606.30] Old Foes With New Faeces: Gaddis later published an essay entitled "Old Foes with New Faces" (Yale Review, 1995), in which he explains his title is taken from Charles Kingsley's novel Hypatia, or New Foes with an Old Face (1853).

606.37] strip you naked tear you up with oyster shells: the fate of Hypatia in Kingsley's novel. Also see Gibbon's Decline and Fall of the Roman Empire Chapter XLVII: 'Ecclesiastical Discord': "On a fatal day, in the holy season of Lent, Hypatia was torn from her chariot, stripped naked, dragged to the church, and inhumanly butchered by the hands of Peter the reader, and a troop of savage and merciless fanatics: her flesh was scraped from her bones with sharp cyster shells, and her quivering limbs were delivered to the flames. The just progress of inquiry and punishment was stopped by seasonable gifts; but the murder of Hypatia has imprinted an indelible stain on the character and religion of Cyril of Alexandria." [JS/SM]

606.46] Taine write your jacket blurb: see 486.6.

607.7] too late [...] fairies spent it: see 488.2-4?

608.4] Bruckner's eighth symphony: in c minor (1887); the notes are from the scherzo.

Scene 72 (610.10-631.37)
96th Street apartment
Eigen arrives next morning, finds Rhoda in bathtub and Gibbs gone; Amy calls (612); Eigen makes pass at Rhoda, who soon leaves for Pecci's publicity stunt. Eigen answers phone calls until Gibbs returns with Freddie (Amy's older, retarded brother and Gibbs's classmate); Gibbs learns he may have leukemia (622). Federal marshal arrives with process servers (627). Bast arrives, but Gibbs warns him to leave; Eigen leaves.

614.2] neater sweeter maiden: see 494.29.

614.45] what the young man from Racine invented [...] to fit either sex: "There was a young man from Racine / Who invented a fucking machine; / Concave or convex, / It would fit either sex, / And was perfectly simple to clean."

615.4] Beefy face and grubby hand: also from Kipling's "Mandalay": "Tho' I walks with fifty 'ousemaids outer Chelsea to the Strand, / An' they talks a lot o' lovin', but wot do they understand? / Beefy face an' grubby 'and— / Law! Wot do they understand? / I've got a neater, sweeter maiden in a cleaner, greener land!"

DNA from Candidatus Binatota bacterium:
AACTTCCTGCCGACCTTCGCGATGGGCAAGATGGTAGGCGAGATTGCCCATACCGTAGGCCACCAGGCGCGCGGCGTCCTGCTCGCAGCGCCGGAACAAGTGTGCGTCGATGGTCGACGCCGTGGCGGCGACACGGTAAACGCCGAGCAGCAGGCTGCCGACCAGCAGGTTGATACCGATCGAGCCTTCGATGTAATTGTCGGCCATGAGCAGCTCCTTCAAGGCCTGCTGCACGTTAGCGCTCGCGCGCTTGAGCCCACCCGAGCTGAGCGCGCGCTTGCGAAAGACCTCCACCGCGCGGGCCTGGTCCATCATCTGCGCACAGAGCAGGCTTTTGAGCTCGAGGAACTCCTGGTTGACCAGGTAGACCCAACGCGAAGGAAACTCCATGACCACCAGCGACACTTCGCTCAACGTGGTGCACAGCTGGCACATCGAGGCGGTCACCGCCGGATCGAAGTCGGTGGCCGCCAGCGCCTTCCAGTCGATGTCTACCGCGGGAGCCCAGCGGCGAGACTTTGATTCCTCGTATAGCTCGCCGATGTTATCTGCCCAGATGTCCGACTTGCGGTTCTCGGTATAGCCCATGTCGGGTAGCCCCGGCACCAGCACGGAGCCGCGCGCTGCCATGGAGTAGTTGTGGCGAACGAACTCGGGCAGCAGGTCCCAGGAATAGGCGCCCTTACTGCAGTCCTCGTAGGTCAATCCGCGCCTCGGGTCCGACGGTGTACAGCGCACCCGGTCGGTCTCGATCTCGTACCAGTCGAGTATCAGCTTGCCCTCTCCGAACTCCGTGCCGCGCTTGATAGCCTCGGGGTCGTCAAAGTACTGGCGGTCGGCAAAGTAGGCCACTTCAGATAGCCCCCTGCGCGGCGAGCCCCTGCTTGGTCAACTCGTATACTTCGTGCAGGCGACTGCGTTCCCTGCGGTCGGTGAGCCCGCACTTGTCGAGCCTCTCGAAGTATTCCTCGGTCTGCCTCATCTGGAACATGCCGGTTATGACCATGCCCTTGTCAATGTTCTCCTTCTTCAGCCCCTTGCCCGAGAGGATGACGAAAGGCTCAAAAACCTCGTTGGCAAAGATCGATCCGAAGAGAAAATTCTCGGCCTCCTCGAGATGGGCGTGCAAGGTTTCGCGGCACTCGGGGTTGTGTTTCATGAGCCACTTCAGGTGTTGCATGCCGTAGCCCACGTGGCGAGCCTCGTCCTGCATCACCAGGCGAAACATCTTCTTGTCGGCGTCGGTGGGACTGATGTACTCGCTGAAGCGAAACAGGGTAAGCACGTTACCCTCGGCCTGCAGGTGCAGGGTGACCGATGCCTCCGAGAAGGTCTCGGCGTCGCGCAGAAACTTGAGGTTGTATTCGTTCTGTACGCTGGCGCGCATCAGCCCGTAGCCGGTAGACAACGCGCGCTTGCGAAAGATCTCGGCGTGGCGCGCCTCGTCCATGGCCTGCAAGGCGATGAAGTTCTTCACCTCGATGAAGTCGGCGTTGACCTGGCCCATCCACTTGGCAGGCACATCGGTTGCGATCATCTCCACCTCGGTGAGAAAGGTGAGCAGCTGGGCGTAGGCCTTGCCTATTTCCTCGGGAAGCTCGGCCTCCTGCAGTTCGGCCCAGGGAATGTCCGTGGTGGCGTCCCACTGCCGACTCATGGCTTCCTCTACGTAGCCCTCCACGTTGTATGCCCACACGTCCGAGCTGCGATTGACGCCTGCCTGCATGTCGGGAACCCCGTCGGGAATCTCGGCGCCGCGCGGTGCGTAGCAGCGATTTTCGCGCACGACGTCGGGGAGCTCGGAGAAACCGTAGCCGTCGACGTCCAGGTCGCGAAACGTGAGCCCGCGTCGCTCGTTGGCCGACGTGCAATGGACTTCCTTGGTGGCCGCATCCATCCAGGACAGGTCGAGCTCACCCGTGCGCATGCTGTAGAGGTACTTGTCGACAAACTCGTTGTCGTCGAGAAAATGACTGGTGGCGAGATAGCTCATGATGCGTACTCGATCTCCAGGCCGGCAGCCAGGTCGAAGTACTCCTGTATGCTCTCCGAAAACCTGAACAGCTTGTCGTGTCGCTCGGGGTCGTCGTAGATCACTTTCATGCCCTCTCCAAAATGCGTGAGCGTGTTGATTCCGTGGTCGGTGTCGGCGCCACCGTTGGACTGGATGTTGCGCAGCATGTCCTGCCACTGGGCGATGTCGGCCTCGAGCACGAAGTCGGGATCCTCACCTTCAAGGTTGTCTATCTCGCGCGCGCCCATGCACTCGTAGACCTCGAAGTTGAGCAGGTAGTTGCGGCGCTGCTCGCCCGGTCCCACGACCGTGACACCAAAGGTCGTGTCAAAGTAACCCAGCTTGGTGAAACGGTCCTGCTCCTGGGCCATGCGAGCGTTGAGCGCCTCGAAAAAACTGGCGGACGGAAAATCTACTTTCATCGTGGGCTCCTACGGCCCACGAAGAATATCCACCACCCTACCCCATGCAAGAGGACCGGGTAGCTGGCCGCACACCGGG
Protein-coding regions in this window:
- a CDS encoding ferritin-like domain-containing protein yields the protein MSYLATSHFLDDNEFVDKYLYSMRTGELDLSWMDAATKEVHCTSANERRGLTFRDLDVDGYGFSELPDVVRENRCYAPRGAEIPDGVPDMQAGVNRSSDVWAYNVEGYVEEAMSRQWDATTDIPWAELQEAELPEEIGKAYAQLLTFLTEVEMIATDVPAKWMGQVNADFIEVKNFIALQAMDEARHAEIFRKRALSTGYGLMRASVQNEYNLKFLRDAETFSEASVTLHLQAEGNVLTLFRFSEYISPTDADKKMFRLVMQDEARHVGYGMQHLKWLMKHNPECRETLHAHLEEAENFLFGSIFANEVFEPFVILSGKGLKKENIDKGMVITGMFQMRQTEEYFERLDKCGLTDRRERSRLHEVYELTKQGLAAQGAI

618.35] Bob Jones U: an ultra-conservative, anti-Catholic, quasi-racist school in South Carolina.

619.14] Gluck's Orfeo [...] Che faro senza Euridice: see 235.2; "What will I do without Eurydice?" Orfeo sings in his famous aria in the fourth act.

619.41] David Smith: American sculptor (1906-64), one of the first to work in welded metals.

621.13] Hart Crane there is a world dimensional for those untwisted [...] the world dimen: from the American poet's (1899-1932) "For the Marriage of Faustus and Helen" (1923): "There is the world dimensional for / those untwisted by the love of things / irreconcilable . . ." (ll. 16-18).

621.36] Tolstoy [...] what I could do: see 248.36.

622.23] that great line of Pascal's about toothache: Blaise Pascal's (1623-1662) only mathematical work produced after retiring was the essay on the cycloid, the curve traced by a point on the circumference of a rolling circle, in 1658. He was suffering from sleeplessness and toothache when the idea occurred to him, and to his surprise his teeth immediately ceased to ache. Regarding this as a divine intimation to proceed with the problem, he worked incessantly for eight days at it, and completed a tolerably full account of the geometry of the cycloid, solving the problem of the area of any segment of the cycloid and the center of gravity of any segment; he also solved the problems of the volume and surface area of the solid of revolution formed by rotating the cycloid about the x-axis. This and more about Pascal here
http://www.maths.tcd.ie/pub/HistMath/People/Pascal/RouseBall/RB_Pascal.html
and here
http://www.math.wichita.edu/history/men/pascal.html  [VH]

626.17] Tolstoy play [...] the world will have to understand all by itself: from Redemption; assuming the protagonist Fedya is about to shoot himself, the drunkard Ivan Petrovich enthusiastically proclaims: "You will kill yourself that two people should pity you; and I—I shall kill myself that the whole world should understand what it has lost. I won't hesitate, or think about it! I seize it [snatches revolver]—now! And all is over. But it is too soon yet. [Lays down revolver] Nor shall I write anything; they must understand it themselves"—act 4, sc. 1; trans. Louise and Aylmer Maude.